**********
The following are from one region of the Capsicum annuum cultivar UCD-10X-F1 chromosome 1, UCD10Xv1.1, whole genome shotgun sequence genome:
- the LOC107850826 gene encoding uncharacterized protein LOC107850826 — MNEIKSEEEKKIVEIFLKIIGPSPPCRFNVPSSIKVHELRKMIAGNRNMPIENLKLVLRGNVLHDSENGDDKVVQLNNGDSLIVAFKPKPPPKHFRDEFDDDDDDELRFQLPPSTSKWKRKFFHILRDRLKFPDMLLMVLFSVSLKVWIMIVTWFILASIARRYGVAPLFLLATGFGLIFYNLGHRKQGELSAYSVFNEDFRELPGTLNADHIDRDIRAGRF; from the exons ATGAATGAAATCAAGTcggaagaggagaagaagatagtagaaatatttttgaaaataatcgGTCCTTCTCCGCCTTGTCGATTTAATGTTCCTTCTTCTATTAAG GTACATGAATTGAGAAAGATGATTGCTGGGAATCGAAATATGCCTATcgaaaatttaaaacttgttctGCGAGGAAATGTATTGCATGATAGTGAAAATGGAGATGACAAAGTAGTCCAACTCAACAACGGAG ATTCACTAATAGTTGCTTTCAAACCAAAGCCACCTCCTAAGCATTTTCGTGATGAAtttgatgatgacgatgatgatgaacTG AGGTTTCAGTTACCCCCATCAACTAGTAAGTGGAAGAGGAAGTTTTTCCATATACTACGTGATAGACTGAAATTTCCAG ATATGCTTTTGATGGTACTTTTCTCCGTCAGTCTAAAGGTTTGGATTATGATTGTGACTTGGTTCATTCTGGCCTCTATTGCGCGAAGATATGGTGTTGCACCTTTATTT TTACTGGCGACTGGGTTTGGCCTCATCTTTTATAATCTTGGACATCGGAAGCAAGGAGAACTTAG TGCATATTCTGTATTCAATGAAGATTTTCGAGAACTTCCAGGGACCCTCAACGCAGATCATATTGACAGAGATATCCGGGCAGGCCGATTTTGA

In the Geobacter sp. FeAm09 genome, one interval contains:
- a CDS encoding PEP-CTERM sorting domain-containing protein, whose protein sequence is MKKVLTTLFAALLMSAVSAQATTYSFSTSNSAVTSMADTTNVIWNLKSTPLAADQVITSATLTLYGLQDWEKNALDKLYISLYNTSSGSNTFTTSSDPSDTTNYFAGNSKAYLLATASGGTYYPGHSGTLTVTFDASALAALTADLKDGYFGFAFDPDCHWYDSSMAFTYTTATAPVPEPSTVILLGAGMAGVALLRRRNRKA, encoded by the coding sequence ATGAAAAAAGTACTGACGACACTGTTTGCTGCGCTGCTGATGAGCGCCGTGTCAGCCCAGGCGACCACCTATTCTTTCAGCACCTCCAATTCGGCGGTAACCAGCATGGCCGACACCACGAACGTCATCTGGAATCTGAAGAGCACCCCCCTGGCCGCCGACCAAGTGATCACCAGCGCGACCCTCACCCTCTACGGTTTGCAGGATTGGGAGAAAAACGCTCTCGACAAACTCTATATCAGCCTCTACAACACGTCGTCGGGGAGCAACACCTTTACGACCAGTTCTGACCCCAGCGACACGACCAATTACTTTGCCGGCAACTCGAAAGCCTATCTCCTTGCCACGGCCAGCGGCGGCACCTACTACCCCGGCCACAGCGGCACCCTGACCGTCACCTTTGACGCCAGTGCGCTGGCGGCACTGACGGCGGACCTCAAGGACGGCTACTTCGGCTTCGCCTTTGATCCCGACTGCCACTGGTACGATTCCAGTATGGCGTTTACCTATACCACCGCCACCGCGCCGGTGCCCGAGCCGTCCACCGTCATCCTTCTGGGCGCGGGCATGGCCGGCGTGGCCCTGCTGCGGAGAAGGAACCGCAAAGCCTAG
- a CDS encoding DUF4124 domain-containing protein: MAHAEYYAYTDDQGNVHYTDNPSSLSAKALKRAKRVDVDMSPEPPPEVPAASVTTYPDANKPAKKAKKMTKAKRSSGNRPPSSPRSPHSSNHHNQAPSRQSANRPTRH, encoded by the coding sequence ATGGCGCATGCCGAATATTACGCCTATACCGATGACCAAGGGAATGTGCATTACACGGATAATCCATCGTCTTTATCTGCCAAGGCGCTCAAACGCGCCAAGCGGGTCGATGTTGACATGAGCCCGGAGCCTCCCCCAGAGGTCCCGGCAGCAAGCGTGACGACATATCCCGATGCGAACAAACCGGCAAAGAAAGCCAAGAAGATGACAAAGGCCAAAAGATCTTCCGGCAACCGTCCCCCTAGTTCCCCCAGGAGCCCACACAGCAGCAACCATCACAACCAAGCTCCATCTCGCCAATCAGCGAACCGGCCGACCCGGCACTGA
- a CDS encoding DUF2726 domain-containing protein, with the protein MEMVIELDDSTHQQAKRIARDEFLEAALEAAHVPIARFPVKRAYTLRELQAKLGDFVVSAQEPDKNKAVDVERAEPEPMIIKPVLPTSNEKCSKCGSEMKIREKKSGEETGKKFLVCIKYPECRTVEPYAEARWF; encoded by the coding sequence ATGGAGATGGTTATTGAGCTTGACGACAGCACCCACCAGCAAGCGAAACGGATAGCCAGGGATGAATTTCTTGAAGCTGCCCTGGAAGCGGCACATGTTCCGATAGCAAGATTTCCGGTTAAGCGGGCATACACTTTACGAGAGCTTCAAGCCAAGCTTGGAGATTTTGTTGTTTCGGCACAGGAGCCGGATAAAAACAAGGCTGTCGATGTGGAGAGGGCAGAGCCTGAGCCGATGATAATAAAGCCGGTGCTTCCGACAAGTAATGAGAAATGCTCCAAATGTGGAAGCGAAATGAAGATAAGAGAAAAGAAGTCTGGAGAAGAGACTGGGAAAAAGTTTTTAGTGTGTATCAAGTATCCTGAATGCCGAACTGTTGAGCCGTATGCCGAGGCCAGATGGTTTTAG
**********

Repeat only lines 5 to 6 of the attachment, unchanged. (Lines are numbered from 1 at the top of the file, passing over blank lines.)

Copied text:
- a CDS encoding DUF4124 domain-containing protein: MAHAEYYAYTDDQGNVHYTDNPSSLSAKALKRAKRVDVDMSPEPPPEVPAASVTTYPDANKPAKKAKKMTKAKRSSGNRPPSSPRSPHSSNHHNQAPSRQSANRPTRH, encoded by the coding sequence ATGGCGCATGCCGAATATTACGCCTATACCGATGACCAAGGGAATGTGCATTACACGGATAATCCATCGTCTTTATCTGCCAAGGCGCTCAAACGCGCCAAGCGGGTCGATGTTGACATGAGCCCGGAGCCTCCCCCAGAGGTCCCGGCAGCAAGCGTGACGACATATCCCGATGCGAACAAACCGGCAAAGAAAGCCAAGAAGATGACAAAGGCCAAAAGATCTTCCGGCAACCGTCCCCCTAGTTCCCCCAGGAGCCCACACAGCAGCAACCATCACAACCAAGCTCCATCTCGCCAATCAGCGAACCGGCCGACCCGGCACTGA
- a CDS encoding DUF2726 domain-containing protein, with the protein MEMVIELDDSTHQQAKRIARDEFLEAALEAAHVPIARFPVKRAYTLRELQAKLGDFVVSAQEPDKNKAVDVERAEPEPMIIKPVLPTSNEKCSKCGSEMKIREKKSGEETGKKFLVCIKYPECRTVEPYAEARWF; encoded by the coding sequence ATGGAGATGGTTATTGAGCTTGACGACAGCACCCACCAGCAAGCGAAACGGATAGCCAGGGATGAATTTCTTGAAGCTGCCCTGGAAGCGGCACATGTTCCGATAGCAAGATTTCCGGTTAAGCGGGCATACACTTTACGAGAGCTTCAAGCCAAGCTTGGAGATTTTGTTGTTTCGGCACAGGAGCCGGATAAAAACAAGGCTGTCGATGTGGAGAGGGCAGAGCCTGAGCCGATGATAATAAAGCCGGTGCTTCCGACAAGTAATGAGAAATGCTCCAAATGTGGAAGCGAAATGAAGATAAGAGAAAAGAAGTCTGGAGAAGAGACTGGGAAAAAGTTTTTAGTGTGTATCAAGTATCCTGAATGCCGAACTGTTGAGCCGTATGCCGAGGCCAGATGGTTTTAG